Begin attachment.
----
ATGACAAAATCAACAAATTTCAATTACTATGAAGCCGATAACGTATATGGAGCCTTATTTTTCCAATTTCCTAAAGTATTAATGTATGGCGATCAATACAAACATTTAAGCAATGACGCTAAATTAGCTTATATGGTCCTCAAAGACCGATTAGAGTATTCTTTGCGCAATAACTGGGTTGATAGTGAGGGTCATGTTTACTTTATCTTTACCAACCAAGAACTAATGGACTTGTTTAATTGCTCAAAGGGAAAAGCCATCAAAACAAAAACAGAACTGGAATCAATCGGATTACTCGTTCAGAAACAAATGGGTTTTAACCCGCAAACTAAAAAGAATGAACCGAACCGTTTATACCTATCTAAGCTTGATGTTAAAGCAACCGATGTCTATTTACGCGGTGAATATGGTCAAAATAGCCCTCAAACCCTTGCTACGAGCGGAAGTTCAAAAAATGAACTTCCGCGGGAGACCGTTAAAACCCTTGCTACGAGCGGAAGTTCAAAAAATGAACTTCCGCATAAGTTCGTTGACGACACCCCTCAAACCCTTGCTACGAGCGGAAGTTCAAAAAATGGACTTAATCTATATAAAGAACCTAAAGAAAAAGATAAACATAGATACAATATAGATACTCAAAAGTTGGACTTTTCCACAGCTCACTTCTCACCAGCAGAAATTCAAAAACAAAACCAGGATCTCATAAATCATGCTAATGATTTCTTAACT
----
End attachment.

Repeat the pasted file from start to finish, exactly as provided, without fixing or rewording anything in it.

ATGACAAAATCAACAAATTTCAATTACTATGAAGCCGATAACGTATATGGAGCCTTATTTTTCCAATTTCCTAAAGTATTAATGTATGGCGATCAATACAAACATTTAAGCAATGACGCTAAATTAGCTTATATGGTCCTCAAAGACCGATTAGAGTATTCTTTGCGCAATAACTGGGTTGATAGTGAGGGTCATGTTTACTTTATCTTTACCAACCAAGAACTAATGGACTTGTTTAATTGCTCAAAGGGAAAAGCCATCAAAACAAAAACAGAACTGGAATCAATCGGATTACTCGTTCAGAAACAAATGGGTTTTAACCCGCAAACTAAAAAGAATGAACCGAACCGTTTATACCTATCTAAGCTTGATGTTAAAGCAACCGATGTCTATTTACGCGGTGAATATGGTCAAAATAGCCCTCAAACCCTTGCTACGAGCGGAAGTTCAAAAAATGAACTTCCGCGGGAGACCGTTAAAACCCTTGCTACGAGCGGAAGTTCAAAAAATGAACTTCCGCATAAGTTCGTTGACGACACCCCTCAAACCCTTGCTACGAGCGGAAGTTCAAAAAATGGACTTAATCTATATAAAGAACCTAAAGAAAAAGATAAACATAGATACAATATAGATACTCAAAAGTTGGACTTTTCCACAGCTCACTTCTCACCAGCAGAAATTCAAAAACAAAACCAGGATCTCATAAATCATGCTAATGATTTCTTAACT